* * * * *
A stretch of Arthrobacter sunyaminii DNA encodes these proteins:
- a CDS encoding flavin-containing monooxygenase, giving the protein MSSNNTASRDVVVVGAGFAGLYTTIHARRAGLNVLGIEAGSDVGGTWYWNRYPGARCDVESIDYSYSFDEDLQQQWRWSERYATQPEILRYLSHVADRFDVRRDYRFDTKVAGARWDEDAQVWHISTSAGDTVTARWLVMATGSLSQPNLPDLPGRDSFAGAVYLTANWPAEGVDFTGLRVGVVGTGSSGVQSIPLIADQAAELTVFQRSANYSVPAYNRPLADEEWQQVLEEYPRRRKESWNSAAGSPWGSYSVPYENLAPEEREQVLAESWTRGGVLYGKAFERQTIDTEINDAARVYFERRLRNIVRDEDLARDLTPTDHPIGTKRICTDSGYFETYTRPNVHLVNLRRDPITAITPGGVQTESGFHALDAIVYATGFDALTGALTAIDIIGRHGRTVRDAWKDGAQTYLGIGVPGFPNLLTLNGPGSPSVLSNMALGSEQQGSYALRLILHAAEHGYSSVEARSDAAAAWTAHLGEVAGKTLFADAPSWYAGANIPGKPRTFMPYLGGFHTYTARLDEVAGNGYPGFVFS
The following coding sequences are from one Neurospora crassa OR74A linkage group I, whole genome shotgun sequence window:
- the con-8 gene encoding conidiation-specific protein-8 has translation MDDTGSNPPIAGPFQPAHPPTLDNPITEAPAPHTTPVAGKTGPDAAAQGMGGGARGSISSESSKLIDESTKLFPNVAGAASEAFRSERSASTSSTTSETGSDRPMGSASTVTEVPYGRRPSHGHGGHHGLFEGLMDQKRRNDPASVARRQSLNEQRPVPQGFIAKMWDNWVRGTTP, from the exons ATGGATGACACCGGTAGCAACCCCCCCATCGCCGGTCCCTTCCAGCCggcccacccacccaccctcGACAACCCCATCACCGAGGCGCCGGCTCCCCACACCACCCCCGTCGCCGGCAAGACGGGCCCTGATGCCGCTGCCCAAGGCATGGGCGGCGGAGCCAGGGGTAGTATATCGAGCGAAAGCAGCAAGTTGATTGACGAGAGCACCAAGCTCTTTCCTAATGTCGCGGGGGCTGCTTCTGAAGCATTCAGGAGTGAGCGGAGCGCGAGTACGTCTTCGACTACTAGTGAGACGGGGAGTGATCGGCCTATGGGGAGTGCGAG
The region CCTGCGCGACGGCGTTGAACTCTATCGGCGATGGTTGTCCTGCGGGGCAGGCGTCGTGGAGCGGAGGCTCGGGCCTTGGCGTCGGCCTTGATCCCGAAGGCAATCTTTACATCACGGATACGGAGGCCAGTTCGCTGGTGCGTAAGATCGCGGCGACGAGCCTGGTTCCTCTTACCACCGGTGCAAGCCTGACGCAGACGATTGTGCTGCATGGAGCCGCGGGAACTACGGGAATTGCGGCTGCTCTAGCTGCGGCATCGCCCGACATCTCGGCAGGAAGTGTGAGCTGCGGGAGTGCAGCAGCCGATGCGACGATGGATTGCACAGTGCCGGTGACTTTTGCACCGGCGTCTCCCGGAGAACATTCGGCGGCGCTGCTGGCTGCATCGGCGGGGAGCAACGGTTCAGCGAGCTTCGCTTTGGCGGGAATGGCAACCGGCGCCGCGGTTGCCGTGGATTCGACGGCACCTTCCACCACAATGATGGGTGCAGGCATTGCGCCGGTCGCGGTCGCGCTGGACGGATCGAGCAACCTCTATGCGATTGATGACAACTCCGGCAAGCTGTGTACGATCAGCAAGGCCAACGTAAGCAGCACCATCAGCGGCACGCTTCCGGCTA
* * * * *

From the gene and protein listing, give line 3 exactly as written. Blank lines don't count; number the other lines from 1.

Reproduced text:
The following coding sequences are from one Neurospora crassa OR74A linkage group I, whole genome shotgun sequence window: